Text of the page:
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Neptunium and uranium interactions with environmentally and industrially relevant iron minerals

DOI: 10.3390/min12020165 DOI Help

Authors: Luke T. Townsend (The University of Manchester; University of Sheffield) , Kurt F. Smith (The University of Manchester) , Ellen H. Winstanley (The University of Manchester) , Katherine Morris (University of Manchester) , Olwen Stagg (The University of Manchester) , J. Frederick W. Mosselmans (Diamond Light Source) , Francis R. Livens (The University of Manchester) , Liam Abrahamsen-Mills (National Nuclear Laboratory) , Richard Blackham (Sellafield Ltd) , Samuel Shaw (The University of Manchester)
Co-authored by industrial partner: Yes

Type: Journal Paper
Journal: Minerals , VOL 12

State: Published (Approved)
Published: January 2022
Diamond Proposal Number(s): 24074 , 21441 , 13559

Open Access Open Access

Abstract: Neptunium (237Np) is an important radionuclide in the nuclear fuel cycle in areas such as effluent treatment and the geodisposal of radioactive waste. Due to neptunium’s redox sensitivity and its tendency to adsorb strongly to mineral phases, such as iron oxides/sulfides, the environmental mobility of Np can be altered significantly by a wide variety of chemical processes. Here, Np interactions with key iron minerals, ferrihydrite (Fe5O8H·4H2O), goethite (α-FeOOH), and mackinawite (FeS), are investigated using X-ray Absorption Spectroscopy (XAS) in order to explore the mobility of neptunyl(V) (Np(V)O2+) moiety in environmental (radioactive waste disposal) and industrial (effluent treatment plant) scenarios. Analysis of the Np LIII-edge X-ray Absorption Near-Edge Structure (XANES) and Extended X-ray Absorption Fine Structure (EXAFS) showed that upon exposure to goethite and ferrihydrite, Np(V) adsorbed to the surface, likely as an inner-sphere complex. Interestingly, analysis showed that only the first two shells (Oax and Oeq) of the EXAFS could be modelled with a high degree of confidence, and there was no clear indication of Fe or carbonate in the fits. When Np(V)O2+ was added to a mackinawite-containing system, Np(V) was reduced to Np(IV) and formed a nanocrystalline Np(IV)O2 solid. An analogous experiment was also performed with U(VI)O22+, and a similar reduction was observed, with U(VI) being reduced to nanocrystalline uraninite (U(IV)O2). These results highlight that Np(V) may undergo a variety of speciation changes in environmental and engineered systems whilst also highlighting the need for multi-technique approaches to speciation determination for actinyl (for example, Np(V)O2+) species.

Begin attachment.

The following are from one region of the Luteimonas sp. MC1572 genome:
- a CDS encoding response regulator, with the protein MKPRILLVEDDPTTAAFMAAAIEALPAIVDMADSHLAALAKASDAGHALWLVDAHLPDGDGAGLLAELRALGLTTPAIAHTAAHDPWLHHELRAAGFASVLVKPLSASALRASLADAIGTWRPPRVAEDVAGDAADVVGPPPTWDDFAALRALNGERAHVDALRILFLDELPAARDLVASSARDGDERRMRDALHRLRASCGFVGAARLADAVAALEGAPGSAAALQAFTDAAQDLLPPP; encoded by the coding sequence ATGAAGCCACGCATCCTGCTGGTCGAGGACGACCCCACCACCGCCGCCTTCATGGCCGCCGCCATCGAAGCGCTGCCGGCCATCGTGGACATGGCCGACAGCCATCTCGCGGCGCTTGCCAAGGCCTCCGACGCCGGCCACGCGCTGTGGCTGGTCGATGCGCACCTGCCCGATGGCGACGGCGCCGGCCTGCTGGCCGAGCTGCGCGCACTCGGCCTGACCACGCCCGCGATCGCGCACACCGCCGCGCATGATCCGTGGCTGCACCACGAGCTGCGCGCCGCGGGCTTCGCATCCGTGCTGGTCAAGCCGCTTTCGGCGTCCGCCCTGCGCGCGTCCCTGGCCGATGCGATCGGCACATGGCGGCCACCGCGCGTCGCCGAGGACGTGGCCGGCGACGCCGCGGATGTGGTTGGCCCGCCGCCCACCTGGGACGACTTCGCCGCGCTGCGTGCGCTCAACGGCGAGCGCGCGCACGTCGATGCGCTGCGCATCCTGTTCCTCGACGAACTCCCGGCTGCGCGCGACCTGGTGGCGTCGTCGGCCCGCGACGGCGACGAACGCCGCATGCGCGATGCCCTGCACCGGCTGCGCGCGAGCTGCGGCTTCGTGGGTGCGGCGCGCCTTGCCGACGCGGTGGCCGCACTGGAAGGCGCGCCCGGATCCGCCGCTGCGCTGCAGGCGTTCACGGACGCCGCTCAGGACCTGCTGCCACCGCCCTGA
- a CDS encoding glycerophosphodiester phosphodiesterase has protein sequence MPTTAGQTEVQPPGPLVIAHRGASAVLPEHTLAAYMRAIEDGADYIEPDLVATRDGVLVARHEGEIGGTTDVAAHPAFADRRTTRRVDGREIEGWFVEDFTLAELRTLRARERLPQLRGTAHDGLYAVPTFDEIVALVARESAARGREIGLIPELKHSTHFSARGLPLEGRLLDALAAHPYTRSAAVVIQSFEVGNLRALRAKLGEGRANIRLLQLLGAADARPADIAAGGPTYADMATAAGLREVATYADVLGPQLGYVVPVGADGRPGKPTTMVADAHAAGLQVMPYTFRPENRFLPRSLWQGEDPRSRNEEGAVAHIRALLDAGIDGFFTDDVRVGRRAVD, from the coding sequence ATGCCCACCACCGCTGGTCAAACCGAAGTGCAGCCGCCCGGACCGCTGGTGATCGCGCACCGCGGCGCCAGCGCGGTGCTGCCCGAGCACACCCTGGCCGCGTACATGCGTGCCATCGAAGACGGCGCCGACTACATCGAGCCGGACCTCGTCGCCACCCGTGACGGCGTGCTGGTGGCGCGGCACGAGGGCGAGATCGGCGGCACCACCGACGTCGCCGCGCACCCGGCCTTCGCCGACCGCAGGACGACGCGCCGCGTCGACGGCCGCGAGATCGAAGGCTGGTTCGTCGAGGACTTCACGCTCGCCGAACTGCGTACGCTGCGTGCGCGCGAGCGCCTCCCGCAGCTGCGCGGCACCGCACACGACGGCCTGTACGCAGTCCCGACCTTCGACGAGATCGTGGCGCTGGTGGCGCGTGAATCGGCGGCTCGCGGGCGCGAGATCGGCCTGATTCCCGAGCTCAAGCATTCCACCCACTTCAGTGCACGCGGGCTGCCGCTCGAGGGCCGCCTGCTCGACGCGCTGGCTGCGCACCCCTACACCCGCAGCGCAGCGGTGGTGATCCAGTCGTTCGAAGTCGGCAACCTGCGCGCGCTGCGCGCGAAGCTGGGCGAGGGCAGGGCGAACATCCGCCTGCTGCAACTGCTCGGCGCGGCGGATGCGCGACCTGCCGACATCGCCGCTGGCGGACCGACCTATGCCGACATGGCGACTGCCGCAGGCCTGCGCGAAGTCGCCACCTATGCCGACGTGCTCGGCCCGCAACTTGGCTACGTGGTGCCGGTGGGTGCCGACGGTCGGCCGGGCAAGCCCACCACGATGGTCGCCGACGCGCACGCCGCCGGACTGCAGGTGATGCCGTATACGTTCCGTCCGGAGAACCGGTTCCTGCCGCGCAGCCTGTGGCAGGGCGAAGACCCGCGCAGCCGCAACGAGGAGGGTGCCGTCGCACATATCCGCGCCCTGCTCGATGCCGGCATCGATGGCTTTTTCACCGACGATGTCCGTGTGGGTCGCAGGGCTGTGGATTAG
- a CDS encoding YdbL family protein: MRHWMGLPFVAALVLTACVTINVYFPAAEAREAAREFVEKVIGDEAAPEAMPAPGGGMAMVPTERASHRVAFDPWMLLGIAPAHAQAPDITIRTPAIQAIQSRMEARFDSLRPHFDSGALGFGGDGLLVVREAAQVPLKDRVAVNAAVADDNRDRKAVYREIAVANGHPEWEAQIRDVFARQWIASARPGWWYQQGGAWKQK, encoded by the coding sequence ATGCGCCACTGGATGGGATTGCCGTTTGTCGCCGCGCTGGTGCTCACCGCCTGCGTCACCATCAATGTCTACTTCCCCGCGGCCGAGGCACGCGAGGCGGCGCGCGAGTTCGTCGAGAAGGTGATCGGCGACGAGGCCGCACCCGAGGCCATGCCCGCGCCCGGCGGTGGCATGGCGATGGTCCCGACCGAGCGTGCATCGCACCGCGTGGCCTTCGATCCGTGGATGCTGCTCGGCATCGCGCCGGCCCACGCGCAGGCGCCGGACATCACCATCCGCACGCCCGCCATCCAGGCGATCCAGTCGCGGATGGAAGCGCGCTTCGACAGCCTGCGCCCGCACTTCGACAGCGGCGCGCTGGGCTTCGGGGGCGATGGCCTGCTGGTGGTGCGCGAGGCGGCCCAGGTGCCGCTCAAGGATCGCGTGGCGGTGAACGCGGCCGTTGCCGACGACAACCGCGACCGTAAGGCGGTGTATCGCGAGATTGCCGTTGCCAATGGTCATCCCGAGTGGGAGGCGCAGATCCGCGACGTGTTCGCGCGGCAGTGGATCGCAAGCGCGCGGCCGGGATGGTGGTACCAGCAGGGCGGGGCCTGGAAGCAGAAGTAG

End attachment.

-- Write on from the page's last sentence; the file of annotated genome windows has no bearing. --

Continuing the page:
Journal Keywords: neptunium; uranium; iron (oxyhydr) oxide; iron sulfide; geological disposal of radioactive waste; contaminated land; EARP

Subject Areas: Materials, Earth Science, Environment

Instruments: B18-Core EXAFS , I20-Scanning-X-ray spectroscopy (XAS/XES)

Added On: 07/02/2022 09:25


Discipline Tags:

Earth Sciences & Environment Radioactive Materials Mineralogy Materials Science Nuclear Waste Geology Geochemistry

Technical Tags:

Spectroscopy X-ray Absorption Spectroscopy (XAS) Extended X-ray Absorption Fine Structure (EXAFS) X-ray Absorption Near Edge Structure (XANES)